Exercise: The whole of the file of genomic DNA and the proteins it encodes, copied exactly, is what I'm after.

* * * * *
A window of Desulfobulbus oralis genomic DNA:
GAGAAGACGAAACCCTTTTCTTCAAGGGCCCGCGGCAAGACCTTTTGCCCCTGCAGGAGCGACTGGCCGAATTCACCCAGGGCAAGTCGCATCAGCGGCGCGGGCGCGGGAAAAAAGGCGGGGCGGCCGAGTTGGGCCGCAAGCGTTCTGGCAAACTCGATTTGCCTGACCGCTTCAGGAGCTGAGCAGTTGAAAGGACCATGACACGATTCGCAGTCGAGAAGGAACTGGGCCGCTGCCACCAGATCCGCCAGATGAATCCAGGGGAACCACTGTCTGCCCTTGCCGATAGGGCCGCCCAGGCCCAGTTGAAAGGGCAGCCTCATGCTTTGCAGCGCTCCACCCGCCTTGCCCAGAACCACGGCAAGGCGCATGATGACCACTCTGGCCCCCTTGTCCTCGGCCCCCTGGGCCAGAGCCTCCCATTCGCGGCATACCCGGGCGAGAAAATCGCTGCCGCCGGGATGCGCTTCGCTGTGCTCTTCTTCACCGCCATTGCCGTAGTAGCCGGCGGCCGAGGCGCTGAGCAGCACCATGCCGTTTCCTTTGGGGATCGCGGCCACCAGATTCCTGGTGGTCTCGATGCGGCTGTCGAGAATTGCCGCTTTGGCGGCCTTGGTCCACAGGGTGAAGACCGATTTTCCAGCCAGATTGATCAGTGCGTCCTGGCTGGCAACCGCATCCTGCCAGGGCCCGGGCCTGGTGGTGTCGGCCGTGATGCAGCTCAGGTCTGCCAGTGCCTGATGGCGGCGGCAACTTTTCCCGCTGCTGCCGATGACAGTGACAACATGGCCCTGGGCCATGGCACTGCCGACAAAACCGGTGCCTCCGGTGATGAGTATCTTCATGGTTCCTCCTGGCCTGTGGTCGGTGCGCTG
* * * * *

A window of Desulfobulbus oralis genomic DNA:
GAGAAGACGAAACCCTTTTCTTCAAGGGCCCGCGGCAAGACCTTTTGCCCCTGCAGGAGCGACTGGCCGAATTCACCCAGGGCAAGTCGCATCAGCGGCGCGGGCGCGGGAAAAAAGGCGGGGCGGCCGAGTTGGGCCGCAAGCGTTCTGGCAAACTCGATTTGCCTGACCGCTTCAGGAGCTGAGCAGTTGAAAGGACCATGACACGATTCGCAGTCGAGAAGGAACTGGGCCGCTGCCACCAGATCCGCCAGATGAATCCAGGGGAACCACTGTCTGCCCTTGCCGATAGGGCCGCCCAGGCCCAGTTGAAAGGGCAGCCTCATGCTTTGCAGCGCTCCACCCGCCTTGCCCAGAACCACGGCAAGGCGCATGATGACCACTCTGGCCCCCTTGTCCTCGGCCCCCTGGGCCAGAGCCTCCCATTCGCGGCATACCCGGGCGAGAAAATCGCTGCCGCCGGGATGCGCTTCGCTGTGCTCTTCTTCACCGCCATTGCCGTAGTAGCCGGCGGCCGAGGCGCTGAGCAGCACCATGCCGTTTCCTTTGGGGATCGCGGCCACCAGATTCCTGGTGGTCTCGATGCGGCTGTCGAGAATTGCCGCTTTGGCGGCCTTGGTCCACAGGGTGAAGACCGATTTTCCAGCCAGATTGATCAGTGCGTCCTGGCTGGCAACCGCATCCTGCCAGGGCCCGGGCCTGGTGGTGTCGGCCGTGATGCAGCTCAGGTCTGCCAGTGCCTGATGGCGGCGGCAACTTTTCCCGCTGCTGCCGATGACAGTGACAACATGGCCCTGGGCCATGGCACTGCCGACAAAACCGGTGCCTCCGGTGATGAGTATCTTCATGGTTCCTCCTGGCCTGTGGTCGGTGCGCTG